Abhinav Airy: Ready for a Change? Enhance Your Career with an MBA

Coming back to the classroom after working full time in an industry can be a fulfilling and valuable experience for an individual looking for professional growth. Abhinav Airy (Crosby ’13) always knew that he wanted to pursue an MBA at some point in his career. After working as an engineer for several years, Abhinav spoke candidly with his manager and decided that pursuing higher education would ensure a fast-paced growth rate in his career. “Coming back to the classroom allows people to equip themselves with solutions and answers to problems that they have faced in the real world,” says Abhinav. “Therefore, I decided to go ahead and take the next step.”

When deciding on MBA programs to pursue, Abhinav began utilizing the many resources available through online servers as well as The MBA Tour. “Eventually, it came down to ten schools, and I applied to six of those. Then I used a spreadsheet to evaluate the best option for me,” Abhinav states. An MBA is an investment, and he knew that he had to determine what he was going to be investing in a program, as well as his return on investment. After running many calculations in worst, average, and best case economic scenarios, Abhinav decided that the Crosby program at the University of Missouri was going to provide the best return on investment for his career growth.

Once he entered the program, Abhinav decided to pursue a business generalist degree instead of a specific area of concentration. “I took classes that interested me or, in some cases, the ones that I felt I needed because of my lack of experience in that particular area,” says Abhinav. In today’s dynamic market setting, the needs of an organization are constantly changing and an MBA graduate should be capable of adapting to various roles and situations. Abhinav explains that he chose the generalist degree because it would help him build these capabilities. “[I believe] for a corporate/business/management strategy role, it is important that one has a well-rounded profile rather than a specific concentration.”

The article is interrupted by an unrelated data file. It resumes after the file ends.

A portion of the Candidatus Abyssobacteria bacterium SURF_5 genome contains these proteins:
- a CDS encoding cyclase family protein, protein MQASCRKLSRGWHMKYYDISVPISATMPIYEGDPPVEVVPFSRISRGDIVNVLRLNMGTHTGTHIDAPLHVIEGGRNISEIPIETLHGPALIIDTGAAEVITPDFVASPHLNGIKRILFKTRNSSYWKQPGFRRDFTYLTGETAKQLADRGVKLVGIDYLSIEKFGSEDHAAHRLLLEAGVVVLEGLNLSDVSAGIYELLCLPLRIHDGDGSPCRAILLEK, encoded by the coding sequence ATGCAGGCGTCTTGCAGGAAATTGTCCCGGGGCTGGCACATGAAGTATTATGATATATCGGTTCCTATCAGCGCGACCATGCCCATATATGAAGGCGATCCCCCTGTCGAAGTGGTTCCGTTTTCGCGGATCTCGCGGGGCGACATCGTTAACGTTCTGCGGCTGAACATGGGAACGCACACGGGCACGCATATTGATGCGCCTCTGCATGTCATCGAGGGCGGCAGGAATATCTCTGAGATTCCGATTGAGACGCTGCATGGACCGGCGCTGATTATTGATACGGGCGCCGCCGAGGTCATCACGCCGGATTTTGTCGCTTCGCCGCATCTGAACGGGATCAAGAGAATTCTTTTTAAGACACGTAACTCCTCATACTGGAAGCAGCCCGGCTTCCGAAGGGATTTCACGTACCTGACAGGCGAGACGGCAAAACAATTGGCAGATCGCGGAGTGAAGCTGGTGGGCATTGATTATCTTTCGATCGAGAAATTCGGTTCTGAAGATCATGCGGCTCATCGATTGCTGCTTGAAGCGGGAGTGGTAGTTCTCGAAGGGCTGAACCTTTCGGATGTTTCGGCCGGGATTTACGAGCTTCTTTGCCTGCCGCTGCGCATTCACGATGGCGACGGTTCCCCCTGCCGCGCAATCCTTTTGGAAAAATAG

Abhinav currently serves as the Manager of Customer Services at DISH, in which he oversees the deployment of the customer service agents as well as all customer interactions. He was offered the job after a summer internship experience with DISH, where he worked with the direct sales operations team and took on multiple projects within the company. In regards to advice for current or future MBA students, Abhinav suggests, “Think about the bigger overall goal every once in a while, but look towards the milestones that will help reach that overall goal.”

5 Good Reads for Any MBA

One key to being a strong contributor in an ever changing world is to continue your education outside of the classroom.  Here are some great social science and business books to get you started:

Outliers: The Story of Success by Malcolm Gladwell

Besides being a very interesting read, this book really helped me understand the role that luck plays in success.  Through the stories of success and failure that Gladwell describes, I gained a new awareness for the importance of being open to the opportunities all around us, obvious and not.  Gladwell artfully details how small, seemingly insignificant details of a person’s life can have a profoundly transformative effect and what truly makes for outlying success is a combination of skills and opportunity, not all intellect or luck alone.

Streetlights and Shadows: Searching for the Keys to Adaptive Decision Making by Gary Klein

This was my assigned book for the class, so I have a particular bias towards it.  However, I credit this book with helping me evolve my decision making skills.  A lot of times management literature will camp out on the extremes of totally data driven decision making or totally instinctual decision making. This book discusses the pros and cons of each method and recommends a decision making framework that blends the best of both worlds.  Essentially, once we develop an expertise through methodical decision making practice, we can begin to rely on our instinctual cues, which is crucial to decision making in crises.

Talent is Never Enough by John C. Maxwell

Maxwell’s book makes the argument that raw talent is not the only determining factor for success in business or the workplace.  In fact, raw talent coupled with poor social skills or low self-awareness will often lead to negative consequences.  This book emphasizes that talent must combined with diligence and continual effort towards improving oneself.  A lesson that is fairly common sense, but cannot be reinforced enough.